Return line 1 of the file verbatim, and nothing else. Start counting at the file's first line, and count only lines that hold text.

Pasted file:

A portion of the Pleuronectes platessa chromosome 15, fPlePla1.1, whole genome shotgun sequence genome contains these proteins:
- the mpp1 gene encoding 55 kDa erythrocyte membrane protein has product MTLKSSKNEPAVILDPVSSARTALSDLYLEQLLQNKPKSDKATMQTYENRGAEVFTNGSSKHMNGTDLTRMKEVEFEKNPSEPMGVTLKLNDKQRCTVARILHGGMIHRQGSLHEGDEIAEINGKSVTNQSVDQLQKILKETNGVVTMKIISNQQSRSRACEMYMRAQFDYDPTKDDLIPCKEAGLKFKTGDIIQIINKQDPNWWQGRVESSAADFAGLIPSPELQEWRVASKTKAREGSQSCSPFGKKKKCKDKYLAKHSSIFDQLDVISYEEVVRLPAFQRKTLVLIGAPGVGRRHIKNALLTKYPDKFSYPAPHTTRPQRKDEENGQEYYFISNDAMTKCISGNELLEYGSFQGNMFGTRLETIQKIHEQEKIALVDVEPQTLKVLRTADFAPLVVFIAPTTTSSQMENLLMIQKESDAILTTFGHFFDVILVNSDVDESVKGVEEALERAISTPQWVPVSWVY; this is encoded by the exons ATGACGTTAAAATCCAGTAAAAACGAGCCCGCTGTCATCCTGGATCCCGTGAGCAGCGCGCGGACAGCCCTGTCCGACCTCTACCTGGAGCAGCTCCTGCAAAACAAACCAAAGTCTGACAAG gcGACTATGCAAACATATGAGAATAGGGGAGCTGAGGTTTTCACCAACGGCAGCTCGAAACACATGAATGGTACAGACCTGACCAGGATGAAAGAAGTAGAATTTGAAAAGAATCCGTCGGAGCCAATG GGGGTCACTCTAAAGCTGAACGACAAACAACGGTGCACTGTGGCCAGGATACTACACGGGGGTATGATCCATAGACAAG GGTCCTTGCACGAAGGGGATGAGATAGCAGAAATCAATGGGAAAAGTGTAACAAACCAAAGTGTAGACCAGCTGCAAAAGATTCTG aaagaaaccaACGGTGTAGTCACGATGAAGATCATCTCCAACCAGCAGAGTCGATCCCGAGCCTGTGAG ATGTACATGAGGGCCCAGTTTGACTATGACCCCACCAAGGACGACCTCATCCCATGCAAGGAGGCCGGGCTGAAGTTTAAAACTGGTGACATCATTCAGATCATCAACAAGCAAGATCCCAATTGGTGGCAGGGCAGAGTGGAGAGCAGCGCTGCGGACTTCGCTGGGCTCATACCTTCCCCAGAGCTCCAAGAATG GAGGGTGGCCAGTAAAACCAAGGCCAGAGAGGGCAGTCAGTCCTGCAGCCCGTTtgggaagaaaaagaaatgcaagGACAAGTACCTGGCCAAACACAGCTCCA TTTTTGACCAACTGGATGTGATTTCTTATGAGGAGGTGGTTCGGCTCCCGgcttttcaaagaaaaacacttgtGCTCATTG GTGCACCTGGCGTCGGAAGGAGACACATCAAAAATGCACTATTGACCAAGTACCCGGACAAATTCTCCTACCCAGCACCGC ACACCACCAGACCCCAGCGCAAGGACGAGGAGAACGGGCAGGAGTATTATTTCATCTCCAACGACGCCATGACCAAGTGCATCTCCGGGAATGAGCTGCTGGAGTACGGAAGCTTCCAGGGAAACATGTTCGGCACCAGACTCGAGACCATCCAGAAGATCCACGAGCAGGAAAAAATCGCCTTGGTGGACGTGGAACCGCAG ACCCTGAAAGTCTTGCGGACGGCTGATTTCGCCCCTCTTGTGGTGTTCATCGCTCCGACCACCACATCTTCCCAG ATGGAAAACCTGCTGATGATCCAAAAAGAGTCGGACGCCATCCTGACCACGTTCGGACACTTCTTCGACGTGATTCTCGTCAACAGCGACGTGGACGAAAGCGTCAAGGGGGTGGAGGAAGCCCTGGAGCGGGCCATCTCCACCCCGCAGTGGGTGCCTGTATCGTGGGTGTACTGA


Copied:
A portion of the Pleuronectes platessa chromosome 15, fPlePla1.1, whole genome shotgun sequence genome contains these proteins: